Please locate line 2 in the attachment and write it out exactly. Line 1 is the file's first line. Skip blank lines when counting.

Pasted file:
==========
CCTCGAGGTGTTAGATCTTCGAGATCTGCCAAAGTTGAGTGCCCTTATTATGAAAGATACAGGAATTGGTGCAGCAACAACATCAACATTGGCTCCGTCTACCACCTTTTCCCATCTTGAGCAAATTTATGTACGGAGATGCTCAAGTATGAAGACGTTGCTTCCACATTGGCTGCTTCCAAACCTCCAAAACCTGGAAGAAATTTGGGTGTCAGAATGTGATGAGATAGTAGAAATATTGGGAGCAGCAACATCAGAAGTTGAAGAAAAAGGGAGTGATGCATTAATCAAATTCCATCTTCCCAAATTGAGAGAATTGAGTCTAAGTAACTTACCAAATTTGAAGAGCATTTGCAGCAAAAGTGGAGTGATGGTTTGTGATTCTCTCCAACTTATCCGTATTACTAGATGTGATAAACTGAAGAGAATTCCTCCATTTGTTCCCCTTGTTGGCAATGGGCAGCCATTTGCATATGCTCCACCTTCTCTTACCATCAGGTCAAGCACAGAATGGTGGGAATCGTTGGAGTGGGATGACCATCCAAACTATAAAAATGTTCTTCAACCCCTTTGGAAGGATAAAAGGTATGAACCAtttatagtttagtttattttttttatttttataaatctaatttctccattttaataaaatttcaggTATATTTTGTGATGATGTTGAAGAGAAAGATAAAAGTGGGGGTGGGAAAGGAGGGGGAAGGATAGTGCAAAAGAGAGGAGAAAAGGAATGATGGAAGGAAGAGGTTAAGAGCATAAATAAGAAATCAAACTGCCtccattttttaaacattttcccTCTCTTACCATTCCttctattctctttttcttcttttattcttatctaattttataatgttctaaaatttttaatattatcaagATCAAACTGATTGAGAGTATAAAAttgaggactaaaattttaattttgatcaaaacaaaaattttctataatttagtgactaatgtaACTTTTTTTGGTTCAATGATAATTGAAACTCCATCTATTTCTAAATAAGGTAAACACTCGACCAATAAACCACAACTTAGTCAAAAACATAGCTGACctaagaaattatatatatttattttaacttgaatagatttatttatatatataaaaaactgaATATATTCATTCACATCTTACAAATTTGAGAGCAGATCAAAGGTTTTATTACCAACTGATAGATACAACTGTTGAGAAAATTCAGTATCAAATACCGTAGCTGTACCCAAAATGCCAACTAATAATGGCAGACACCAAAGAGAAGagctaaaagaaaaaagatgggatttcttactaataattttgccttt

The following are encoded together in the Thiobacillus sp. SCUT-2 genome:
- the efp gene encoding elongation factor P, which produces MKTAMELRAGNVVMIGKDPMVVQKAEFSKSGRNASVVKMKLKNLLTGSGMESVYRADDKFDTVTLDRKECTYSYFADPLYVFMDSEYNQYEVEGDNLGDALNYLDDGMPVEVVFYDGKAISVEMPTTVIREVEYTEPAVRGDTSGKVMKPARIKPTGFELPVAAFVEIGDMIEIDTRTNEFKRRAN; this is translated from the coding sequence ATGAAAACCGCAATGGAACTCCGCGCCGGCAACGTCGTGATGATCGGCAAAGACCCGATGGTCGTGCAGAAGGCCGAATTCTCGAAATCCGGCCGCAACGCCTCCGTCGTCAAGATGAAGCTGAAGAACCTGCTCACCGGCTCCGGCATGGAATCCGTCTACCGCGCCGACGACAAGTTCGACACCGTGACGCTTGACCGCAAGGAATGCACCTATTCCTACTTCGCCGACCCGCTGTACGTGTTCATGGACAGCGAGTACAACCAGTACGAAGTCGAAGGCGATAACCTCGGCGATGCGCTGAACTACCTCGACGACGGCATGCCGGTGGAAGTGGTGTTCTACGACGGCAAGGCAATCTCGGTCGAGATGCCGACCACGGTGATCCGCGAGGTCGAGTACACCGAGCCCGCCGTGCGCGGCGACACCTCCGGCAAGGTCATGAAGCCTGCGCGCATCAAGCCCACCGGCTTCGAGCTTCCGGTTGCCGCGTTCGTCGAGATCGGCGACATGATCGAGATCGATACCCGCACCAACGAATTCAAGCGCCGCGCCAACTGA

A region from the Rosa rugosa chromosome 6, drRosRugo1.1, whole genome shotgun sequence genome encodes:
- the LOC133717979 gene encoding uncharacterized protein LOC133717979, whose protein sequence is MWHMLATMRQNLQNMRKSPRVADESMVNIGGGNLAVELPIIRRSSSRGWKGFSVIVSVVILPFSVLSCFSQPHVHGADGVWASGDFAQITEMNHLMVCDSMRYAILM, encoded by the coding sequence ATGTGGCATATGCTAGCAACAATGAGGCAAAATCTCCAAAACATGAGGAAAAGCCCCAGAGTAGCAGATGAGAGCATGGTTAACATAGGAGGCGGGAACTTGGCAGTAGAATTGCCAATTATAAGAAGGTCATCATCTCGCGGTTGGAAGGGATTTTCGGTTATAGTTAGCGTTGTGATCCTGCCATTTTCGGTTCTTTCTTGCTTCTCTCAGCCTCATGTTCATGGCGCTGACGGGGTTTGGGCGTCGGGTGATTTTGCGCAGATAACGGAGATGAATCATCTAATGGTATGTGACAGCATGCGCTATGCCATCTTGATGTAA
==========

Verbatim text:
The following are encoded together in the Thiobacillus sp. SCUT-2 genome: